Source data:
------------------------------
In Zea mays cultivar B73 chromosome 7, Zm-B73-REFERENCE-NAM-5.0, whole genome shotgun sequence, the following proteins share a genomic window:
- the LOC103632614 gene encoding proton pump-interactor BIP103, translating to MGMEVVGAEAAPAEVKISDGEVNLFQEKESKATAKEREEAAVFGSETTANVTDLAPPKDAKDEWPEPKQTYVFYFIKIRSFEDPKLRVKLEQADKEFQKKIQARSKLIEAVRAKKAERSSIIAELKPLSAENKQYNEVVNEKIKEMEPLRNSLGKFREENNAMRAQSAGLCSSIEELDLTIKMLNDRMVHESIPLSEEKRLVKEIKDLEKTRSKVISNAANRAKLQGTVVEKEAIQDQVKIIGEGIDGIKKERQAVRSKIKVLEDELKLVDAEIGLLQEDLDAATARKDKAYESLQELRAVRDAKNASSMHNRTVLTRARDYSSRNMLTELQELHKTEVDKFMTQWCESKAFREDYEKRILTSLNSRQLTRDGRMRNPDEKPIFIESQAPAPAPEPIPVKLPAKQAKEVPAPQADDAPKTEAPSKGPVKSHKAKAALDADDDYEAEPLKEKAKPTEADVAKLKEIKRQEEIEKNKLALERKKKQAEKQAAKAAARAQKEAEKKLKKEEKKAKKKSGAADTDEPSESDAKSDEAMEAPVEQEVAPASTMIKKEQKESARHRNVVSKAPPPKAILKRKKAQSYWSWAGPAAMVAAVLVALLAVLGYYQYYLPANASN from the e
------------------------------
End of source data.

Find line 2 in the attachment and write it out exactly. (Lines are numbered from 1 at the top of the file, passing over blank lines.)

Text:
- the LOC103632614 gene encoding proton pump-interactor BIP103, translating to MGMEVVGAEAAPAEVKISDGEVNLFQEKESKATAKEREEAAVFGSETTANVTDLAPPKDAKDEWPEPKQTYVFYFIKIRSFEDPKLRVKLEQADKEFQKKIQARSKLIEAVRAKKAERSSIIAELKPLSAENKQYNEVVNEKIKEMEPLRNSLGKFREENNAMRAQSAGLCSSIEELDLTIKMLNDRMVHESIPLSEEKRLVKEIKDLEKTRSKVISNAANRAKLQGTVVEKEAIQDQVKIIGEGIDGIKKERQAVRSKIKVLEDELKLVDAEIGLLQEDLDAATARKDKAYESLQELRAVRDAKNASSMHNRTVLTRARDYSSRNMLTELQELHKTEVDKFMTQWCESKAFREDYEKRILTSLNSRQLTRDGRMRNPDEKPIFIESQAPAPAPEPIPVKLPAKQAKEVPAPQADDAPKTEAPSKGPVKSHKAKAALDADDDYEAEPLKEKAKPTEADVAKLKEIKRQEEIEKNKLALERKKKQAEKQAAKAAARAQKEAEKKLKKEEKKAKKKSGAADTDEPSESDAKSDEAMEAPVEQEVAPASTMIKKEQKESARHRNVVSKAPPPKAILKRKKAQSYWSWAGPAAMVAAVLVALLAVLGYYQYYLPANASN from the e